|Publication number||US7884493 B2|
|Application number||US 12/241,507|
|Publication date||Feb 8, 2011|
|Priority date||Sep 30, 2008|
|Also published as||CN101713382A, CN101713382B, EP2169220A2, EP2169220A3, EP2169220B1, US20100079019|
|Publication number||12241507, 241507, US 7884493 B2, US 7884493B2, US-B2-7884493, US7884493 B2, US7884493B2|
|Inventors||Eric S. Buskirk, Blake W. Wilson|
|Original Assignee||General Electric Company|
|Export Citation||BiBTeX, EndNote, RefMan|
|Patent Citations (11), Referenced by (14), Classifications (15), Legal Events (2)|
|External Links: USPTO, USPTO Assignment, Espacenet|
The invention relates generally to a wind turbine generator and more specifically to a structure for reducing the size and weight of the brake for the wind turbine generator.
Generally, wind turbines use the wind to generate electricity. The wind turns multiple blades connected to a rotor. The spin of the blades caused by the wind spins a shaft of the rotor, which connects to a generator that generates electricity. Specifically, the rotor is mounted within a housing or nacelle, which is positioned on top of a truss or tubular tower, which may be as high as about 100 meters. Utility grade wind turbines (e.g., wind turbines designed to provide electrical power to a utility grid) can have large rotors (e.g., 50 or more meters in diameter). Blades on these rotors transform wind energy into a rotational torque or force that drives one or more generators, rotationally coupled to the rotor through a gearbox. The gearbox may be used to step up the inherently low rotational speed of the turbine rotor for the generator to efficiently convert mechanical energy to electrical energy, which is provided to a utility grid. Various types of electrical generators may be used in these wind turbines.
To accommodate the need for greater power from windfarms, individual wind turbine generators are increasingly being provided with higher power output capability. In general, to accommodate a higher power output, the power generating equipment including electrical generator, gearbox and controls become larger and heavier. However, due to the location of in the nacelle at the top of a tall, thin tower, limiting the weight and size for the power generating equipment such as the wind turbine generator and the gearbox becomes critical.
A braking mechanism typically is provided for the wind turbine generator (WTG). The braking mechanism may be used to stop the rotor from spinning and to hold the rotor after it has been stopped. Often the brake for the WTG is a disc-type brake.
The brake disc 275 may typically be about 0.8 m to 1.2 m in diameter, with a thickness of about 25 mm to 50 mm thick. The disc may weigh about 100 kg to 500 kg, a substantial weight considering the height the wind turbine tower from the ground. The weight of the brake disc 275 can be a significant load for bearing supports for the power train. Further, the positioning of the brake disc between the gearbox and the generator adds length to overall axial size of the power train. The positioning of the brake disc 275 adjacent to an end 255 of the wind turbine generator 260 may also restrict access to the internals (not shown) of the wind turbine generator 260. Such limits on access may make maintenance on the internals of the wind turbine generator 260 more difficult.
Accordingly, there is a need to provide a braking system within a WTG structure that reduces the size, weight and overall length of the power train, while at the same time providing enhanced access to the generator casing internals.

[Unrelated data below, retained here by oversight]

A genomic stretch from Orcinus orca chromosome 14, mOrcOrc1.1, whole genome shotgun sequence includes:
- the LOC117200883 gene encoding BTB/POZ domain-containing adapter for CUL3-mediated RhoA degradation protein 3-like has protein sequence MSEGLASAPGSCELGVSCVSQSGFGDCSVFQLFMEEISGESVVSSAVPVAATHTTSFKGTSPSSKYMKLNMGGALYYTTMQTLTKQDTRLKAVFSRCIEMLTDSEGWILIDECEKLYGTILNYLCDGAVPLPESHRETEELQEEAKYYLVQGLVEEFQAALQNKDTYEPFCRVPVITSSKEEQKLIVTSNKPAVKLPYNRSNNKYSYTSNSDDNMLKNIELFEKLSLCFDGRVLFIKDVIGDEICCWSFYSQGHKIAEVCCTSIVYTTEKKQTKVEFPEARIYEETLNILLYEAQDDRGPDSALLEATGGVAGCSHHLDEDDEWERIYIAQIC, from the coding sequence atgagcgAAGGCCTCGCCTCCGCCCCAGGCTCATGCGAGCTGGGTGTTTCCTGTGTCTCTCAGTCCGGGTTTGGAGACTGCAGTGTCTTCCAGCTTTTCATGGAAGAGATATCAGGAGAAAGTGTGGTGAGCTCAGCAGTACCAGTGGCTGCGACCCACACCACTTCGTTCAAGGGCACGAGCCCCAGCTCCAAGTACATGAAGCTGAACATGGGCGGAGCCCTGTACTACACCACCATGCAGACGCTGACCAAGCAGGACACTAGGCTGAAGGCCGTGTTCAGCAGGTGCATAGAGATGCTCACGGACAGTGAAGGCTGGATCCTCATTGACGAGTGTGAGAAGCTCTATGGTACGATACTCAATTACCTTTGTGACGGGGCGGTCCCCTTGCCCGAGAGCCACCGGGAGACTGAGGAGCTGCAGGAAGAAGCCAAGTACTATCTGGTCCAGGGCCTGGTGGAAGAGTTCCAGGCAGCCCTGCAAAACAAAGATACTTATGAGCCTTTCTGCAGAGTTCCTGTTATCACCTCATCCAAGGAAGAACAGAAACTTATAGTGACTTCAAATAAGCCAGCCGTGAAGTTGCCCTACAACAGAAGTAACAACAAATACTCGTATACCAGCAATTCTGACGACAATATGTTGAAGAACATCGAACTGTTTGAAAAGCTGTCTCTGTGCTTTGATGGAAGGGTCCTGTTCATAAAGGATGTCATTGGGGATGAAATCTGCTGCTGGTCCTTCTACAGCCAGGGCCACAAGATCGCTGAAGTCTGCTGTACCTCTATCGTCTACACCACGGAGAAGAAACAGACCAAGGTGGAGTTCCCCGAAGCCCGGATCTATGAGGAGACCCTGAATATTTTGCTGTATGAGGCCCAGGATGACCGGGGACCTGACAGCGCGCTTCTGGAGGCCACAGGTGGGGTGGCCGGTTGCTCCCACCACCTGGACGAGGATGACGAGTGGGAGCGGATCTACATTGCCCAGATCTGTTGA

An inventive arrangement is provided for a disc brake of a wind turbine generator.
Briefly in accordance with one aspect of the present invention, a disc brake arrangement is provided as adapted for a wind turbine generator incorporating a rotor shaft supporting a rotor wheel and support ring for a rotor winding surrounded by a stator winding within a generator casing. The disc brake arrangement includes a rotor shaft, a support ring, a brake disc mounted normal to and concentric with the rotor shaft and operatively connected to the support ring; and a plurality of disc brake calipers arranged concentrically with the rotor shaft and adapted to engage the brake disc.
In another aspect of the present invention, a method is provided, adapted for braking a wind turbine generator incorporating a rotor shaft supporting a rotor wheel and support ring for a rotor winding surrounded by a stator winding within a generator casing. The method includes mounting a brake disc normal to and concentric with the rotor shaft and operatively connecting to the support ring; and mounting a plurality of disc brake calipers arranged concentrically with the rotor shaft and adapted to engage the annular brake disc.
These and other features, aspects, and advantages of the present invention will become better understood when the following detailed description is read with reference to the accompanying drawings in which like characters represent like pails throughout the drawings, wherein:
The following embodiments of the present invention have many advantages, including providing a smaller and lighter brake disc for the wind turbine generator, thereby reducing the overall weight of the WTG power train at the top of the wind turbine tower. The serial aspect of mounting the typical brake disc structure between the WTG and the gearbox is eliminated, thereby providing an opportunity to shorten the length of the WTG power train. Elimination of the placement of the brake disc structure adjacent to the inboard end of the WTG also may afford enhanced access to the generator casing internals from the generator-side end, for ground brush servicing, as an example. Further, the inventive arrangement can increase rotor stiffness and can improve braking torque.
A brake disc 355 is mounted normal to and concentric with the rotor shaft 320, and operatively connected to a support ring 345. The brake disc 355 may form an annulus concentric with the rotor shaft 320. An outer radial end 360 of the brake disc 355 may be operatively connected to the support ring 345. The operative connection to the support ring 345 may be provided at an inner surface 347 of the support ring 345. The operative connection of the brake disc to the support ring may include one of a welded connection and a bolted connection.